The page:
Olympus’ spooky Live Composite and Live Bulb modes, which have been around since the first E-M5 back in 2012, also return here. These let you capture long exposures while watching the image slowly build on the screen in real-time. They’re perfect for fireworks, light trails and the like.

Another Olympus regular that makes an appearance is the High Res Shot mode, which takes eight photos with a half-pixel shift between each one then stacks them together for a super-high-res 50MP final image. Obviously you’ll need a tripod for this one.

Battery life is so-so – Olympus reckons it’s good for 310 shots or an hour of video recording, but you’ll certainly want a second one if you’re out for a day. On the plus side, you can charge it while it’s in the camera via USB, meaning it’s easy to give it a little extra juice on the go.

There’s no built-in flash, but the OM-D E-M5 III does come with an external one that does a great job in most situations. It’s weather-sealed and can flip and rotate, too, making it far more flexible than most built-in efforts.

Finally, you get all of the connectivity options you’d expect these days, such as Bluetooth and Wi-Fi for transferring images and remote control via smartphone app.



The days when Micro Four Thirds lagged behind bigger sensors are no more, and for the most part the EM-5 easily keeps pace with its rivals. It’s certainly capable of taking fantastic images in the right conditions – which admittedly I didn’t see much of, testing it as I was in the December gloom.

The E-M5 Mark III inherits the 20.4MP sensor and TruePic VIII processor-and-sensor-combo that is also found in Olympus’ top-of-the-range E-M1X and E-M1 II, and it shows. Both JPEGs and RAW files are impressively sharp and colourful, with bags of detail and the camera generally does a great job of managing exposure and white balance. Noise is traditionally where MFT suffers compared to bigger sensors, but here it’s well controlled. Up to ISO800 there’s generally no noise at all, and you can shoot at ISO3200 or 6400 with perfectly usable results; the settings beyond that are best used only in emergencies. It’s not going to outperform a full-frame camera, or even an APS-C snapper such as the similarly priced Fujifilm X-T30, but the difference isn’t so great that it’s a major factor here.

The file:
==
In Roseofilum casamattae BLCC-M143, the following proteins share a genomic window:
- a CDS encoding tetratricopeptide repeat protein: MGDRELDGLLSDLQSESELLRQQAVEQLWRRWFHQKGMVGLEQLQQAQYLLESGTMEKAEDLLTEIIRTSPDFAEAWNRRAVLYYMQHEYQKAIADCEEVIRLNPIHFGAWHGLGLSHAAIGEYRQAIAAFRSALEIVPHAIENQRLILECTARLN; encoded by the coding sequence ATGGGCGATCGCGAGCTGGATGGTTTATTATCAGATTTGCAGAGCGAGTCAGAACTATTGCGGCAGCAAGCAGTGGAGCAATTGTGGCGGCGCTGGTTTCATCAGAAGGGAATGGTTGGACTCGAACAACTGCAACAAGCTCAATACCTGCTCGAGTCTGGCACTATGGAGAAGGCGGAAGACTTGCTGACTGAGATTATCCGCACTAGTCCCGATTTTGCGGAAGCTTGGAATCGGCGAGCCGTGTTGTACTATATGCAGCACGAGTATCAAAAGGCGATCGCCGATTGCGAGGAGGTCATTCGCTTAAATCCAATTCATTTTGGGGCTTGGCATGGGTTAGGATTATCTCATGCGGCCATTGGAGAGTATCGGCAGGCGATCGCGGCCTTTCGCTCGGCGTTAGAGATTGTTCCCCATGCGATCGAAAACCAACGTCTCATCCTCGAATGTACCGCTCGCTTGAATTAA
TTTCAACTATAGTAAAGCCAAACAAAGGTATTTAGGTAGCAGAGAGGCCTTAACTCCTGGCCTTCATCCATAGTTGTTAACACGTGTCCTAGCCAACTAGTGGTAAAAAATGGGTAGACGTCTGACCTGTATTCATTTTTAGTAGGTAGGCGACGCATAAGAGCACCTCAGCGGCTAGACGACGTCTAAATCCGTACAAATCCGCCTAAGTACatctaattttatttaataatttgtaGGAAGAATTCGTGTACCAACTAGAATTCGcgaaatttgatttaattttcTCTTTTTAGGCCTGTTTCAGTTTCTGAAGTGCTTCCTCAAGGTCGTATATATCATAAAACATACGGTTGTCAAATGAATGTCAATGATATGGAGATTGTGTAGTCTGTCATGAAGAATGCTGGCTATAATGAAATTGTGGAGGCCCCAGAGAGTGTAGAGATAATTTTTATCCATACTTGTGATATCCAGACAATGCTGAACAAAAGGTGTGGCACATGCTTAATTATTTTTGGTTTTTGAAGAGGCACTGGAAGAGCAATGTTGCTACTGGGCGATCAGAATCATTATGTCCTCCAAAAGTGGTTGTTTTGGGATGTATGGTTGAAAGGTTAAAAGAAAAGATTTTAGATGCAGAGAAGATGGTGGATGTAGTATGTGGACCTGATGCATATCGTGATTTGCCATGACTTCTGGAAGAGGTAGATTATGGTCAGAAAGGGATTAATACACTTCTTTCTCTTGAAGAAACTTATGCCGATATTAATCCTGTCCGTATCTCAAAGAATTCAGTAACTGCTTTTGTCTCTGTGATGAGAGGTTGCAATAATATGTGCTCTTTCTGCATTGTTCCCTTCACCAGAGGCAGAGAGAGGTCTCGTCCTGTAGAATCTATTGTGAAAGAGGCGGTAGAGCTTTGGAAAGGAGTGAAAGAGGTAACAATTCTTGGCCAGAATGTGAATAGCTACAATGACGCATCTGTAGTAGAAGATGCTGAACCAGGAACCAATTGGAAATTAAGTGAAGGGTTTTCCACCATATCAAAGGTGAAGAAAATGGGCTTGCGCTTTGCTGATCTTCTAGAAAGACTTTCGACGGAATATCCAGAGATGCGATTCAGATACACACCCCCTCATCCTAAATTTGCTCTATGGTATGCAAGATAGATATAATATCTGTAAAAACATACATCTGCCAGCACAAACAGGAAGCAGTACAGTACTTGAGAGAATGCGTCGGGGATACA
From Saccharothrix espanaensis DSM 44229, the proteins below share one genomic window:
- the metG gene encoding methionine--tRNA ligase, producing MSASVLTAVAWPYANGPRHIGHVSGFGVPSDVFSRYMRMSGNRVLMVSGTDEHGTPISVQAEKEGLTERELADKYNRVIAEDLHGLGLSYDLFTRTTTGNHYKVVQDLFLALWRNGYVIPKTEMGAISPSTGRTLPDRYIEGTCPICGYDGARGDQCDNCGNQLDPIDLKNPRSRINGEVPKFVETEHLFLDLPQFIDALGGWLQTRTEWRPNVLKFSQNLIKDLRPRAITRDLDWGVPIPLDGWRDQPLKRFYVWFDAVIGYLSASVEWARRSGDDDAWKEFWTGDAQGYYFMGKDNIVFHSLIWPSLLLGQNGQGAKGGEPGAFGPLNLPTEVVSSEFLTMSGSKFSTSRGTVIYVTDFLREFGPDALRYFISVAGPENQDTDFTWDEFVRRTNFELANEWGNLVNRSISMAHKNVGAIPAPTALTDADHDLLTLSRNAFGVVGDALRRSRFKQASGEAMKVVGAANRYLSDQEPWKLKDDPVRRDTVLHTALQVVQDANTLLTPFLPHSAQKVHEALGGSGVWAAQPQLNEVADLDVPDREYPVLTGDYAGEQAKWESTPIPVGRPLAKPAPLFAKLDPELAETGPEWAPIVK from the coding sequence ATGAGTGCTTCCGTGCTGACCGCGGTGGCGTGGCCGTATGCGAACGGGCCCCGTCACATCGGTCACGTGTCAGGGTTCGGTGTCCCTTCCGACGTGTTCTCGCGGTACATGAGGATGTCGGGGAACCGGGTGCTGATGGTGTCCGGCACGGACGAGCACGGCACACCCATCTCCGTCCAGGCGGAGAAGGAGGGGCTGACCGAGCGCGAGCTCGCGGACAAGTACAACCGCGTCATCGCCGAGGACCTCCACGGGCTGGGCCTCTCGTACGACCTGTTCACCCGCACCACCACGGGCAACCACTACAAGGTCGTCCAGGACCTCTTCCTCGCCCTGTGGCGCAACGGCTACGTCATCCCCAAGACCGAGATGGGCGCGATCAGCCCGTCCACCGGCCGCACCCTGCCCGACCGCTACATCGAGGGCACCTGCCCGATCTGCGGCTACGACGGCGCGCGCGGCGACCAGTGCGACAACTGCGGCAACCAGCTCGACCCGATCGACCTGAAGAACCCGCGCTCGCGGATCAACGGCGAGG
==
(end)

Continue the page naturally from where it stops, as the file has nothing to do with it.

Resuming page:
I was also impressed by Olympus’ Art Filters: there are 16 of these, ranging from Grainy Film to Bleach Bypass and Instant Film and some of them are actually good rather than gimmicky.

In fact the only criticism I have of the E-M5 III when it comes to shooting is that it struggled slightly to keep up with fast action. That’s surprising, given the spec sheet, but for whatever reason, it missed focus a few too many times when tracking subjects. Again, it wasn’t terrible on this front, but if you specifically want a camera for shooting action then look elsewhere. That said, it’s only really when tracking that you’ll notice any issues – when locking on to static subjects the E-M5 III is a speedy and accurate performer.